The bill would align with similar rules previously imposed on offenders by law enforcement around the holiday. Since 2015, Tennessee Department of Corrections (TDOC) has implemented “Operation Blackout,” a coordinated effort to conduct compliance checks on sex offenders that were on probation or parole come Halloween night. The offenders were required to abide by a 12-hour curfew and no-costume policy, as well as keep their porch lights off, doors closed to trick-or-treaters, and homes free of all fall decorations.

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Three Nashville Women Charged for Hosting Party on Halloween in Violation of COVID-19 Rules

Metro Nashville charged three women for hosting a Halloween party that officials say violated COVID-19 restrictions.

Charged were Madilyn Dennington, Bailey Mills and Olivia Noe, according to a story by WKRN. They are residents at a house on Boscobel Street that allegedly hosted the party; authorities received complaints for a loud party there.

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Commentary: Five Reasons We Love Halloween

When I was a kid, Halloween was for kids only. Adults were there to hand out candy — and monitor the kids to make sure we weren’t enjoying the culture of ghosts, ghouls, and goblins too much. That would be dabbling in evil, and our souls might be corrupted. My mom, for example, banned fake blood from the house. At the age of 15 or so, your Halloween fun was expected to be over.

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MDHHS Publishes Trick-or-Treating Guidelines, Even As CDC Recommends Against It

The Michigan Department of Health and Human Services (MDHHS) released guidelines for trick-or-treating on Thursday, going against guidance from the Centers for Disease Control and Prevention (CDC), which recommended against the activity entirely.

In addition to standard coronavirus safety guidelines such as mask-wearing and social distancing, the MDHHS also recommended that homeowners passing out candy use duct tape to mark six-foot distances leading from where the candy is, distributing candy on a disinfected table to limit direct contact and handing out candy in an open space. For trick-or-treaters, it suggested participating in one-way trick-or-treating and only going to houses with safety measures in place.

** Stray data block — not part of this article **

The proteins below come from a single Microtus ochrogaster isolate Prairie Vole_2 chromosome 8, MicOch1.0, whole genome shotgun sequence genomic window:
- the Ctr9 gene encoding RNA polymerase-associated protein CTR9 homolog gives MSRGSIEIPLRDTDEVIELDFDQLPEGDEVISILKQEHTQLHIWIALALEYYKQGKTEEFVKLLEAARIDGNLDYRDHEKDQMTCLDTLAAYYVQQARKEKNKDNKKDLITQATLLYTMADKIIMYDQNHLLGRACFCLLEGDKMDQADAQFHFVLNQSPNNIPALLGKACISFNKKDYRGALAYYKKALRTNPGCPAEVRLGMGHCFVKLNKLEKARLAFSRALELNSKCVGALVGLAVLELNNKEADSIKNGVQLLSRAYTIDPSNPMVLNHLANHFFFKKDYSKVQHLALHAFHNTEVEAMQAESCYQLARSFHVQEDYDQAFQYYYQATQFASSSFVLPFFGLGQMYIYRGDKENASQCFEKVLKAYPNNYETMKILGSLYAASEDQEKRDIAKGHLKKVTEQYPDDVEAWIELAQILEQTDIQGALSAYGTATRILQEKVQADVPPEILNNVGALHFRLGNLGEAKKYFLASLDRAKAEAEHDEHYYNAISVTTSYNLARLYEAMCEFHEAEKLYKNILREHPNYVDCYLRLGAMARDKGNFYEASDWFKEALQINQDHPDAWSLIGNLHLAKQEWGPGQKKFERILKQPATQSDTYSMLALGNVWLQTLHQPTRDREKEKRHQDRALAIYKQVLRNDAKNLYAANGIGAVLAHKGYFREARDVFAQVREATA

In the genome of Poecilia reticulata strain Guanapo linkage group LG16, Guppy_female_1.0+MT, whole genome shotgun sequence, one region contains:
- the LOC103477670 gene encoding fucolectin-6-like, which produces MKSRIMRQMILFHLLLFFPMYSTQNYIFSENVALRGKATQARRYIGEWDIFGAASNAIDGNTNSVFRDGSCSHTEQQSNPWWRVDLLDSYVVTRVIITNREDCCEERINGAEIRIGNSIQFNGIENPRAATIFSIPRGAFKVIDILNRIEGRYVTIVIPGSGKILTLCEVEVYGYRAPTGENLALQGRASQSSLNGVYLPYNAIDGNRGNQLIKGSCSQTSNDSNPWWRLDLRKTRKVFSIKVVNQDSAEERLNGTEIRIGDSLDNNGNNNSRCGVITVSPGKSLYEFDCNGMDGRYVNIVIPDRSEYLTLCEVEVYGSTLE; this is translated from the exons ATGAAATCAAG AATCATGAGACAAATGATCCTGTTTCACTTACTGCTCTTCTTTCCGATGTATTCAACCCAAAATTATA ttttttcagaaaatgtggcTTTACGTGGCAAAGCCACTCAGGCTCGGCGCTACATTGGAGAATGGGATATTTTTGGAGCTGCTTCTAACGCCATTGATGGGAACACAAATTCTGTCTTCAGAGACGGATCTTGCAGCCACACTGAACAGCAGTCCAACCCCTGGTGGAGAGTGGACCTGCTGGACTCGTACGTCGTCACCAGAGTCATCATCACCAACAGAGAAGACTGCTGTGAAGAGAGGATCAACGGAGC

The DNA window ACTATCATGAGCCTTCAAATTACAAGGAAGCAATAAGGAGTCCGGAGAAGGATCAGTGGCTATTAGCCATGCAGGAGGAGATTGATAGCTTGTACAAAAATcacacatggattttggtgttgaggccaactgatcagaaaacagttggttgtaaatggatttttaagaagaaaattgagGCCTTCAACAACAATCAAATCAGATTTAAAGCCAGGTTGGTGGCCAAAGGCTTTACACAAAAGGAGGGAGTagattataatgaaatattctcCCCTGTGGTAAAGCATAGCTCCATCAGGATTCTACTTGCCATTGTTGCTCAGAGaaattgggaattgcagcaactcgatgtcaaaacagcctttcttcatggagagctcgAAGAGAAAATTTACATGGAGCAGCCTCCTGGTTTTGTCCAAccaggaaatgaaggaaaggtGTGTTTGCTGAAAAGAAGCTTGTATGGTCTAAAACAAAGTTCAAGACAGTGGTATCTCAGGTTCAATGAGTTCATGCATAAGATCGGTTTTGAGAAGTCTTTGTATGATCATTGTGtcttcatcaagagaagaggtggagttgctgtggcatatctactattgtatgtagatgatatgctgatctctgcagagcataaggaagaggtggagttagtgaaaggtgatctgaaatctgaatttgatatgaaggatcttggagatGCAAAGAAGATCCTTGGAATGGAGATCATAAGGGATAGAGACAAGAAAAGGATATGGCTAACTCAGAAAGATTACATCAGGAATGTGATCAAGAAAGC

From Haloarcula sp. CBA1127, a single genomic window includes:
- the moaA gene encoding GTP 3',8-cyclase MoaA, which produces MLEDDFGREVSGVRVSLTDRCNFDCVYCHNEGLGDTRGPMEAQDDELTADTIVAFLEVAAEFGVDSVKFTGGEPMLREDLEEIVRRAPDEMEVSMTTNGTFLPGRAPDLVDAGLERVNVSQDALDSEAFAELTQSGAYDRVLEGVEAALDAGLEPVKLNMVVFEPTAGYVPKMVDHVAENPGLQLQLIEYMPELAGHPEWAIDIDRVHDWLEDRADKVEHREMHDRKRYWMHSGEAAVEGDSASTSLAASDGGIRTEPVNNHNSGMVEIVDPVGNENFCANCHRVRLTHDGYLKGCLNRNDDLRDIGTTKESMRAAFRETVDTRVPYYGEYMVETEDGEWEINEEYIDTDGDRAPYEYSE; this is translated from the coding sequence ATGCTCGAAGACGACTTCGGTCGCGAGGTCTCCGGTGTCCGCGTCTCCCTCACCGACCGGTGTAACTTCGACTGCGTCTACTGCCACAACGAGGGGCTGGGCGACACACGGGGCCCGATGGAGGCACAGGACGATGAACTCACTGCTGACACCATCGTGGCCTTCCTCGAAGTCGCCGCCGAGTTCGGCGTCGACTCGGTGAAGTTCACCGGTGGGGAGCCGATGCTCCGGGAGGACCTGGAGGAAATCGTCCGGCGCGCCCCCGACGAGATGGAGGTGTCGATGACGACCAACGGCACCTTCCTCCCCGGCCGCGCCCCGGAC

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Commentary: Five Reasons We Love Halloween

When I was a kid, Halloween was for kids only. Adults were there to hand out candy — and monitor the kids to make sure we weren’t enjoying the culture of ghosts, ghouls, and goblins too much. That would be dabbling in evil, and our souls might be corrupted. My mom, for example, banned fake blood from the house. At the age of 15 or so, your Halloween fun was expected to be over.

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Make Halloween Spooky Again with a Visit to These Real-Life Haunts

As we come to the end of summer and begin the season of winter, one hundred and seventy-nine million Americans will celebrate the season with urban legends, scary bonfire stories, and armies of children carrying candy up and down the streets of in what was once referred to as Samhain,…

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Al Mohler: Halloween Becoming a Darker and More Spiritual Holiday in Post-Christian Age

In his daily podcast Monday, Al Mohler said something likely to give many Christians a chill down the spine. “It can now be argued that Halloween is the biggest spiritual holiday on the American calendar,” said Mohler, president of the Southern Baptist Theological Seminary in Louisville, Kentucky. Our culture has…